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Traditional glassblowing made in Majorca.

August 2, 2021 European News No Comments

From lamps to costume jewellery, vases and crockery; carved from turquoise, blue, green or red glass, all of these pieces of art are unique. Thanks to the skills and dexterity of the local  master glassmakers who have kept their ancestors’ techniques alive, they are listed as “Intangible Cultural Heritage of Spain” and a candidate for UNESCO’s Intangible Cultural Heritage of Humanity. This amazing craft demonstrates the skills of expert glassmakers that have been handed down from one generation to the next since the third quarter of the 1st century. 

Glass-making ovens first appeared in Majorca in 1719 when a young glassmaker from the Gordiola family, previously in the service of the Crown of Aragon, left mainland Spain to settle in Majorca. Having learnt his trade on the island of Murano near Venice years earlier, the young master Gordiola reached out to the Palma Town Hall asking  permission to build the island’s first furnace. The permission was granted and seven generations later, this family of handcrafters and glassmakers is still going strong, keeping their Murano rooted secular art alive.

To create these unique works of art, the master begins the glass-blowing process by introducing the canya, a hollow iron tube, into the furnace that contains the vitreous paste at a minimum temperature of 1,600ºC. Whether or not it is tinted in different colours, once extracted from the oven, the paste is blown through the opposite end until the glass swells like a balloon. The master glassmakers then begin to work on this viscous mass by twisting and turning it into the desired shape with the help of a tallant, the scissors used to cut any excess material. Once cut to shape, the piece is then placed in the cooling oven to prevent the glass from cracking as it loses temperature.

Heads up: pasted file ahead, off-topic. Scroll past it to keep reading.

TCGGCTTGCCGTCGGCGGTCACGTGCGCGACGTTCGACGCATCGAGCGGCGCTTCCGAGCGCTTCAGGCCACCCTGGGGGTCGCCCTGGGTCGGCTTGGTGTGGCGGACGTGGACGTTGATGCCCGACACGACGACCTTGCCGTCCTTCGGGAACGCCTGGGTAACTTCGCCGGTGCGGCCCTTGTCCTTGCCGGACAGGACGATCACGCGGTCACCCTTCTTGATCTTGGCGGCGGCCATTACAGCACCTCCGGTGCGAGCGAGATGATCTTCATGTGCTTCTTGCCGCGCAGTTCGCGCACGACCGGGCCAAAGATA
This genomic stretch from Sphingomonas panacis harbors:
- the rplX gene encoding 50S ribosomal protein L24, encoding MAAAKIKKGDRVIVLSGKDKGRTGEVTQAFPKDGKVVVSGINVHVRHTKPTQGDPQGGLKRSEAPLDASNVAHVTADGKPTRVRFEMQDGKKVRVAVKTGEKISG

The Gordiola workshop located in Algaida and their high street boutique in Palma are both open to the public, proving very popular with island visitors keen to learn about the process of glassblowing or simply interested in purchasing their own piece of art as a holiday souvenir.

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